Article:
Uresti’s campaign reported that those payments went to a residence that Galindo has long owned at 2122 S. Eddy St. in Pecos, at the far northwestern extreme of Uresti’s district. Uresti’s campaign reported paying another $11,780 to a mysterious entity called “Municipal Market Strategies” at that same Pecos address. The campaign said those payments were for “campaign services,” “political advertising” and a “yearly storage fee.” No records of a business called Municipal Market Strategies turned up in online searches or in state incorporation records. Texas Ethics Commission records do not list Municipal Market Strategies payments by any other campaign. Given these dead-ends, it is hard to say what Municipal Market Strategies might be except, perhaps, an alter ego for Jimmy Galindo.

None of the alleged co-conspirators would discuss Uresti campaign transactions with the Observer. “Neither Mr. Galindo nor I will be speaking with the press,” Galindo attorney David Botsford wrote in response to Observer inquiries. Federal prosecutors in San Antonio also declined to comment.

Since 2005, Texas PACs and candidates have reported receiving more than $19,000 from former PNA President Vernon Farthing and his wife, Aurora (a past head of the Lubbock Area Republican Women). None of that money benefited Democratic candidates such as Uresti. Yet within two months of when Farthing and Uresti reportedly entered into the alleged bribery pact, Farthing’s company donated $4,773 worth of rides on a company plane to help then-Representative Uresti beat GOP opponent Dick Bowen for a Texas Senate seat. Farthing’s attorney in San Antonio, Gerry Goldstein, declined to comment other than to say, “We’re looking forward to our day in court.”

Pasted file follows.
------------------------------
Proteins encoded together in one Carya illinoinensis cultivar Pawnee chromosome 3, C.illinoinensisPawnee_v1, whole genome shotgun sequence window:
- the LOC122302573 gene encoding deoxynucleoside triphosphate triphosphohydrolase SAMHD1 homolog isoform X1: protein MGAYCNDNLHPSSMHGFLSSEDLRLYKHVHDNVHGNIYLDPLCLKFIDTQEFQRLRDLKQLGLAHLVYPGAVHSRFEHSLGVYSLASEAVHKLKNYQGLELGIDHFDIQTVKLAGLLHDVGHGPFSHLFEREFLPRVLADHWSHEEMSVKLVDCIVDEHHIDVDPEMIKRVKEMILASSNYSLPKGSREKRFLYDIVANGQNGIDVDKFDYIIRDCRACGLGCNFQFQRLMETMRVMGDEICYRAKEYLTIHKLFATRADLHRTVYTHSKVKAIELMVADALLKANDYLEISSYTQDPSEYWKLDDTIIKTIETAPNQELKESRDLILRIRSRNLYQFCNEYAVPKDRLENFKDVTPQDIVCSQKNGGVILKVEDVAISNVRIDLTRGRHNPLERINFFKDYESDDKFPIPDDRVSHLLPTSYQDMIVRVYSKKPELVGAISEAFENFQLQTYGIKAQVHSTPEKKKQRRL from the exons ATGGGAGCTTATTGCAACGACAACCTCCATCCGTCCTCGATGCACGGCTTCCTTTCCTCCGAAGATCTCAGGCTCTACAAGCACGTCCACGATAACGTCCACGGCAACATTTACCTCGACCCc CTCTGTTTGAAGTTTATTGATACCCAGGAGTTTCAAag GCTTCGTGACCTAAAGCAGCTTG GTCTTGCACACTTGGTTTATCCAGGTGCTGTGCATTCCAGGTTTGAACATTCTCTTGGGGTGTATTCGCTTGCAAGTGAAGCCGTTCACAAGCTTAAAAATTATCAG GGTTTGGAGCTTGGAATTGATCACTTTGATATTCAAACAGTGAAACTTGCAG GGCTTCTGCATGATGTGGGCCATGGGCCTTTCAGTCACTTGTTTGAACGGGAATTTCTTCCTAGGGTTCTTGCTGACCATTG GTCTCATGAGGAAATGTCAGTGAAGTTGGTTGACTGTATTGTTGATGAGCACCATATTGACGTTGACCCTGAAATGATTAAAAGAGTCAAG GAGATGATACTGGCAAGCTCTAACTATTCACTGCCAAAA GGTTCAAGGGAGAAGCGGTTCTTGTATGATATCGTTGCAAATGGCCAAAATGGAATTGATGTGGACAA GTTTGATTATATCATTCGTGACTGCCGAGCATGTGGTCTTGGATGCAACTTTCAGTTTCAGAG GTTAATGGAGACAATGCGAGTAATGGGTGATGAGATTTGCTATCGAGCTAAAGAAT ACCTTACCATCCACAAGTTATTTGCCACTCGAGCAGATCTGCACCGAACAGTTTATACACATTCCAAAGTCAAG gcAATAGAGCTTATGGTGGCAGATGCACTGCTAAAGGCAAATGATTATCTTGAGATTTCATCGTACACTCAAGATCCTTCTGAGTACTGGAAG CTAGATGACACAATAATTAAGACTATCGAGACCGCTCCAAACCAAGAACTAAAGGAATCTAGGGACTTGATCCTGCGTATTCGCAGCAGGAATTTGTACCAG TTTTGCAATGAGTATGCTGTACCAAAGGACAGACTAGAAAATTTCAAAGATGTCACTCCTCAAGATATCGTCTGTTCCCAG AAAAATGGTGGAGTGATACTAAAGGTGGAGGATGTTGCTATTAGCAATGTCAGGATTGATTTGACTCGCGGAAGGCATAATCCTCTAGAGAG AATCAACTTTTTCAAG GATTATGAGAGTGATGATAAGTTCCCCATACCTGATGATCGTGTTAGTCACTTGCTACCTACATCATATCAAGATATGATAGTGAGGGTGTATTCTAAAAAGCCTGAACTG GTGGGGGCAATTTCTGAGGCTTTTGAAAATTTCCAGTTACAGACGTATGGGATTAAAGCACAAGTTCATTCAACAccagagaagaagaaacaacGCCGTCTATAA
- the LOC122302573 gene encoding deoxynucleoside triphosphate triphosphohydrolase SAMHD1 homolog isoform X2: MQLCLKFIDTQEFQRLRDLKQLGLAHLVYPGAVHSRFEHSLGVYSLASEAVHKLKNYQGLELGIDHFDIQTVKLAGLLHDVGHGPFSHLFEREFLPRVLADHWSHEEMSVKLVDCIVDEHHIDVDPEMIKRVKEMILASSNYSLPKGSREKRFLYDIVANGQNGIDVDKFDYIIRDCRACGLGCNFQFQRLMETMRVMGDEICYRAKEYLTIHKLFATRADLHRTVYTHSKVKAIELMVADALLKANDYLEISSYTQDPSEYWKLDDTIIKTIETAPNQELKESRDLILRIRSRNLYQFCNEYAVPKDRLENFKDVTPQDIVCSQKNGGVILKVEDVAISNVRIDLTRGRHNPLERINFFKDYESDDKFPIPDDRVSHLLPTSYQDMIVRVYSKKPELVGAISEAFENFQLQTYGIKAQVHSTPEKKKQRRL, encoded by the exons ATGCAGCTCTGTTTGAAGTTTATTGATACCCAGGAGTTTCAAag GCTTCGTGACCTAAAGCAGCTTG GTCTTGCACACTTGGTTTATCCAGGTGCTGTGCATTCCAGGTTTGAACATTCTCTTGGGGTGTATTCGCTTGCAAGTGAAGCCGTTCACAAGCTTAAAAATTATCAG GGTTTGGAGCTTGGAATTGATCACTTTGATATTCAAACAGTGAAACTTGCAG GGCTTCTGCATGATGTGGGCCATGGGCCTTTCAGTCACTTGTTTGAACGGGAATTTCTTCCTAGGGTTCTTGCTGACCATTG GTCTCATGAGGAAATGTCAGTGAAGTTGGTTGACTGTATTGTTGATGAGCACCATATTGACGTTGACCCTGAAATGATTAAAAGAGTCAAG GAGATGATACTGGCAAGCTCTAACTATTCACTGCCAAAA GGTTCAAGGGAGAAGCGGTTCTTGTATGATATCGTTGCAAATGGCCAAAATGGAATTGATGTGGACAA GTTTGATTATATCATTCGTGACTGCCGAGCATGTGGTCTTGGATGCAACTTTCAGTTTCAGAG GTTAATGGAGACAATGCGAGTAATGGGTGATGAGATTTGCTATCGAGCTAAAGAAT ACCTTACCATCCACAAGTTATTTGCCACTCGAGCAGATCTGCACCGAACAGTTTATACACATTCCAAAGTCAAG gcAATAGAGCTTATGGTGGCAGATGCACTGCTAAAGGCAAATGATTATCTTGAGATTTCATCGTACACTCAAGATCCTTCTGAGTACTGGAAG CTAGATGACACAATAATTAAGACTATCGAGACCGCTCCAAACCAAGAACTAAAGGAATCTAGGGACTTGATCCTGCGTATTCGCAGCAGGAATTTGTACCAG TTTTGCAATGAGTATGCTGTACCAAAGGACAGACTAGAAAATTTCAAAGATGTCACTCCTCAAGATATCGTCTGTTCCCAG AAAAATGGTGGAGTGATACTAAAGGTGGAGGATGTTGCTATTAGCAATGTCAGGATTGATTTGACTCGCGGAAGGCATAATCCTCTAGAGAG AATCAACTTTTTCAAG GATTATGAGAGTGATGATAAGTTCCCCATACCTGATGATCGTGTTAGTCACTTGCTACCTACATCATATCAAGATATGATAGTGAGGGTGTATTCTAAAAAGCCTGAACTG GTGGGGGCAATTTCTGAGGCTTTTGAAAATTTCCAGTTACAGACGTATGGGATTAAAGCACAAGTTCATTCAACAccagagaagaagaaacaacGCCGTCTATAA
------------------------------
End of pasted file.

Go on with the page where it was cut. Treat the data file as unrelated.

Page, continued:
The San Antonio grand jury also indicted Uresti on separate charges of securities fraud and failing to register as a securities dealer. Those charges involve former Uresti client Denise Cantu, who obtained a legal settlement after her two children were killed in an SUV rollover accident. Cantu alleges that Uresti advised her to invest $900,000, the bulk of her legal settlement, in a risky FourWinds Logistics venture to sell frac sand. The San Antonio Express-News first reported that Uresti did legal work for that company, recruited investors and was given a 1 percent stake in FourWinds before it declared bankruptcy. Prosecutors allege that company officials operated the firm as a Ponzi scheme to enrich themselves at the expense of investors.

Uresti also has denied those charges. If convicted on all 13 counts of bribery and fraud charges, he could face a maximum prison sentence in excess of 200 years.

If any of the alleged conspirators are convicted and sentenced to prison, they could do much better than the Reeves County Detention Complex. In March 2006 — just months before the hatching of the alleged Uresti-Farthing-Galindo conspiracy — Reeves County signed a contract with the federal Bureau of Prisons and GEO Group to add a “Criminal Alien Requirement” facility for non-citizens. The expanded detention complex made Mother Jones magazine’s 2013 list of “America’s 10 Worst Prisons.” Inmates demanding better living conditions, food and medical care revolted there in 2008, 2009 and 2013. Scathing reports by both the ACLU and the U.S. Department of Justice Inspector General found that GEO and PNA were grossly understaffed. They also found that prisoners with varied health complaints often received the same treatments: ibuprofen or solitary confinement.

A new reform bill that Governor Greg Abbott is expected to sign into law soon would remove state officials convicted of a felony from office and strip them of their state pensions. But Senate Bill 500 does not touch the three state officials now under indictment: Senator Uresti, Representative Dawnna Dukes and Attorney General Ken Paxton. If enacted, that law would only affect officials who commit a felony after the law takes effect.